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Has NASA Found the Lost Moon Tapes? 222

Posted by timothy
from the don't-you-mean-the-b-roll? dept.
jra writes "For over 5 years, various people both inside and retired from NASA have been engaged in a quest. They were looking for the long-lost original slow-scan video tapes from the Apollo 11 moon landing, which went missing in a record-keeping snafu, covered in unreasonable detail in a Wired article a couple years ago. Well now, according to the UK's Sunday Express newspaper, some tapes may or may not have been found which may or may not be the Apollo video. Apparently — I love the British press — the NASA boffins are a bit put out that it leaked; they were hoping to blow everyone's minds with the scoop themselves."
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Has NASA Found the Lost Moon Tapes?

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  • by Tablizer (95088) on Sunday June 28, 2009 @02:06PM (#28506095) Journal

    Everyone responsible for the loss should have lost their job and pension.

    It's possible that nobody was formerly responsible. The TV camera thing was kind of a last-minute decision because of concerns over weight, and thus no formal media archiving procedure was set up for it. The whole landing was kind of a rush-job to meet the deadline, and thus such "afterthought" details kind of fell through the cracks.

  • by jd (1658) <imipak@nOSPam.yahoo.com> on Sunday June 28, 2009 @02:59PM (#28506517) Homepage Journal

    If there's data on them, it's data that was lost from some mission or other. There are plenty of missions (such as the Venus landings) where a bucket of extra data spools could provide massively valuable scientific data, even to this day.

    Now that the moon has been (at least partially, if not fully) mapped in high-def, and a host of other probes have been sent to collect all kinds of other data, moon tapes would be really more interesting from a historic standpoint. Nothing wrong with that, especially as staggering achievements tend to wake public interest and open the money taps, but from a scientific standpoint there must be huge numbers of reels of tape that would actually be of greater value to NASA.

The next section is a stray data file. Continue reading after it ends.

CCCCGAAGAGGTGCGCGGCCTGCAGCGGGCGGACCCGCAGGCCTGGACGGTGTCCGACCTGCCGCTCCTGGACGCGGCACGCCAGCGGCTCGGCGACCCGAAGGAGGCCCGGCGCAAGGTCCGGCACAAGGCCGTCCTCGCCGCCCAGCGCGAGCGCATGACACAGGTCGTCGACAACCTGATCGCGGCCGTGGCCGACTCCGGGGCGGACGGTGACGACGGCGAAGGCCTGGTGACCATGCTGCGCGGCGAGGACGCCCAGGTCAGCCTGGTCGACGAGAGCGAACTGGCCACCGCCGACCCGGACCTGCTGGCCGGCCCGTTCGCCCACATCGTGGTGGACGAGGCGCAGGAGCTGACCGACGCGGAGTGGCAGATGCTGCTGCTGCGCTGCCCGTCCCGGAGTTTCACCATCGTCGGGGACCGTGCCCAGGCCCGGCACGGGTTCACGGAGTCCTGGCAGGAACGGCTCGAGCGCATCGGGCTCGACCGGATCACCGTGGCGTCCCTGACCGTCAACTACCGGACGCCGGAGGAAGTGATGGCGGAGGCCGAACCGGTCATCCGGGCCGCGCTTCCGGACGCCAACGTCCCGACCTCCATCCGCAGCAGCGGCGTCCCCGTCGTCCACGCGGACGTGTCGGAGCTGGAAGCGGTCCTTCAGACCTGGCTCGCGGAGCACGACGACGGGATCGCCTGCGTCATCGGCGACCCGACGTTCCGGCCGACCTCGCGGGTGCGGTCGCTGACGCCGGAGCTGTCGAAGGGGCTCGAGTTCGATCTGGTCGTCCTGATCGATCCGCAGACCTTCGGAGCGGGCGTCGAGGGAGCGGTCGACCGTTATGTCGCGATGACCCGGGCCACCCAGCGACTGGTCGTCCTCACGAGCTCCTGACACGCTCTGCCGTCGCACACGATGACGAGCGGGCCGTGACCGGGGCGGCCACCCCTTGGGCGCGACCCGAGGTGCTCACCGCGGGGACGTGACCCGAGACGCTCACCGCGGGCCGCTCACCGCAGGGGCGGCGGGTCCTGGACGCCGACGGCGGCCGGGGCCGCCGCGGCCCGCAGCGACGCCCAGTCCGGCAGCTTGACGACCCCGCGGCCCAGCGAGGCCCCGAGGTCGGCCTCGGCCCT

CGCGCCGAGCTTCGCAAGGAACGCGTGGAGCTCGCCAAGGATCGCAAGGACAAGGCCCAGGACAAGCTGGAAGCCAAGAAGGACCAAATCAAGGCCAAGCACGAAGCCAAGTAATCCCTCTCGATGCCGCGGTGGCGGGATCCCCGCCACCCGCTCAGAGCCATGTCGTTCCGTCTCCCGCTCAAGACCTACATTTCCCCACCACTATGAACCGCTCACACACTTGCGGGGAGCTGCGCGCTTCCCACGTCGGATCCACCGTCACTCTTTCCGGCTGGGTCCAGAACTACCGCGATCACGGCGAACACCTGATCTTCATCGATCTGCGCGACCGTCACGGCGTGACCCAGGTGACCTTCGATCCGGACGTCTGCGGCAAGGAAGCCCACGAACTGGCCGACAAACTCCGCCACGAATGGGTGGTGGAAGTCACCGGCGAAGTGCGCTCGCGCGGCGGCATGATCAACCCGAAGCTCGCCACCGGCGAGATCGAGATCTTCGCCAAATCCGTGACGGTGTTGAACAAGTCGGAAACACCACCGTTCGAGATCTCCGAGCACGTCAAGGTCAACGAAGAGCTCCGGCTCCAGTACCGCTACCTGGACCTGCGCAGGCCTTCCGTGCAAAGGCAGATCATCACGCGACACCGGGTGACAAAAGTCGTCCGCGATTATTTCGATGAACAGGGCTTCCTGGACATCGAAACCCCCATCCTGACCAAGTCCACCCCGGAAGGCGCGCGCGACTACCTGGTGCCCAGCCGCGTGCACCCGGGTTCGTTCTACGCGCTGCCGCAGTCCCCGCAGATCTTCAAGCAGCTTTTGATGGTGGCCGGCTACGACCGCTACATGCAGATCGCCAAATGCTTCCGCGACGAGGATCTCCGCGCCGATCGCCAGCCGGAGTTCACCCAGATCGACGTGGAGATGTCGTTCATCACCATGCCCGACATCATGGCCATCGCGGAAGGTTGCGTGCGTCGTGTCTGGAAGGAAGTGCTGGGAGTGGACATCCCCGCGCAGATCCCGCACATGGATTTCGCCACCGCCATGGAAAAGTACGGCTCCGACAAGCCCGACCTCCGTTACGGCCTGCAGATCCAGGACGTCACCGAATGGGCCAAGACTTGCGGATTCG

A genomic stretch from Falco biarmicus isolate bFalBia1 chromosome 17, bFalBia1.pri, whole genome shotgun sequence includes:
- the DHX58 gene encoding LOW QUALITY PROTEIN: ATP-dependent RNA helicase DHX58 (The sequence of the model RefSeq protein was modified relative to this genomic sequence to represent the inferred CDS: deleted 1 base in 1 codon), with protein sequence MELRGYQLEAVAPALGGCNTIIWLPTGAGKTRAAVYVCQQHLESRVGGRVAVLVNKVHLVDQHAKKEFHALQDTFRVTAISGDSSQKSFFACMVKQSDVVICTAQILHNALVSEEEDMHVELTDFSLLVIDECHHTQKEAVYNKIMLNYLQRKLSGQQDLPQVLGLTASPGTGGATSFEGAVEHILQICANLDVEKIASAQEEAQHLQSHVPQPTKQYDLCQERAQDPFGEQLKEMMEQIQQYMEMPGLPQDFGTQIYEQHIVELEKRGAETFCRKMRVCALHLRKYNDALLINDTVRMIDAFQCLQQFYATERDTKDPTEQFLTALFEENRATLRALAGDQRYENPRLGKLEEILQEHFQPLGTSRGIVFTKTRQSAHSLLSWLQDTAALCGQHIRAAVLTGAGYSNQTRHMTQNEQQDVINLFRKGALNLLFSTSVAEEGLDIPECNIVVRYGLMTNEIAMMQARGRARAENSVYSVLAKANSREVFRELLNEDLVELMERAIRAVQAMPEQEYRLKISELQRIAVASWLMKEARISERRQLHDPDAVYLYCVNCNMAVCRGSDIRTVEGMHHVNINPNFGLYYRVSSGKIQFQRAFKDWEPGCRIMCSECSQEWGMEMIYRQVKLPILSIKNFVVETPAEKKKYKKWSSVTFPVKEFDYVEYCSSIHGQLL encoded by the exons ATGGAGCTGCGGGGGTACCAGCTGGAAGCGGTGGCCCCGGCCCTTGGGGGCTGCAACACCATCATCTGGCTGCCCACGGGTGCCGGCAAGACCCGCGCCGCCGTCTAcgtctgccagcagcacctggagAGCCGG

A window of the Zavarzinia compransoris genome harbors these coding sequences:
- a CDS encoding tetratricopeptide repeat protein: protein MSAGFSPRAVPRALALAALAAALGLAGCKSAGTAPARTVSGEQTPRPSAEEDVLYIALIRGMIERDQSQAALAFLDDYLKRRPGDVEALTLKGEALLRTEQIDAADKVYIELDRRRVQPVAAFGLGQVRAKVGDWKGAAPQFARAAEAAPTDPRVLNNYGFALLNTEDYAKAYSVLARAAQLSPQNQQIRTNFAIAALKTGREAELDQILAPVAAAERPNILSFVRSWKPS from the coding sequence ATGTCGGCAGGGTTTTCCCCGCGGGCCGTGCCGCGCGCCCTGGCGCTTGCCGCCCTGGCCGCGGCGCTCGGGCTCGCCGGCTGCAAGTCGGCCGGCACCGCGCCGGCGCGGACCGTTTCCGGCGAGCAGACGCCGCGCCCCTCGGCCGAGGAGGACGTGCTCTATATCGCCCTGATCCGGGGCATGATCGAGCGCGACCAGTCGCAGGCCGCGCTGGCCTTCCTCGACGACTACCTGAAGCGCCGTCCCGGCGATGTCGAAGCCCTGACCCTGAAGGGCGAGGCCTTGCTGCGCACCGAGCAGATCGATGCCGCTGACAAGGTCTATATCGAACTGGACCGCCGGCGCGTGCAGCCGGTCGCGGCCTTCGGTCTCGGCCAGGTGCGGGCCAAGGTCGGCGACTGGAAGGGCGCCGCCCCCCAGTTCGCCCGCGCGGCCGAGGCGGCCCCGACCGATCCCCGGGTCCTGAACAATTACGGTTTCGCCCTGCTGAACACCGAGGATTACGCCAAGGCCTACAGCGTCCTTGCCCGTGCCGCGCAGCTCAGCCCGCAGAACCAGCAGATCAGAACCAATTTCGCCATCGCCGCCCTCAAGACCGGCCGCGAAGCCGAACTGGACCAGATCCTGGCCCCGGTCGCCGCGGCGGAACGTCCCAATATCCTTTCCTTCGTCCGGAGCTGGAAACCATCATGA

• Re:"Scoop" ? (Score:1, Interesting)

    by Anonymous Coward on Sunday June 28, 2009 @03:30PM (#28506725)

    That's fine that you want to pay for NASA. I don't.

    It's unethical for you to vote away my money on projects that you think are cool.

  • Re:Hope (Score:1, Interesting)

    by Anonymous Coward on Sunday June 28, 2009 @05:10PM (#28507429)

    But pencil shavings break loose and float around. Nice material to have in your eye. :B

  • by jra (5600) on Sunday June 28, 2009 @07:20PM (#28508279)

    I don't, actually, agree with that in this case. As several people point out when asked to justify the cost of the moon program, we didn't pay for the *hardware*, that was incidental.

    We *paid* for *the knowledge we got by using the hardware*. Now, while, admittedly, this bit of lost knowledge is not as important as the *warehouses full of 7-track tape with data from {Voyager,Pioneer} that has never even been read* since being written, mush less converted to DVD/BD, and made available to the public -- because reading it requires machining new headwheels for the only *two* remaining drives which can read it (do you sense a pattern here?)... it's still important, and I think it would be a bit shortsighted to say "ah, hell, it's only the pictures from the vacation".

    Watching that happen created a whole new generation of engineers.

    It's not completely unreasonable to think that if they did find it, and they do release it -- oh, say, at the 40th anniversary celebration on 18-Jul at the Kennedy Center -- that seeing the coverage on the net, or on TV, might not inspire that 1 or 2% of teenagers left who aren't too cynical to care about *anything at all* into wanting to go to space...

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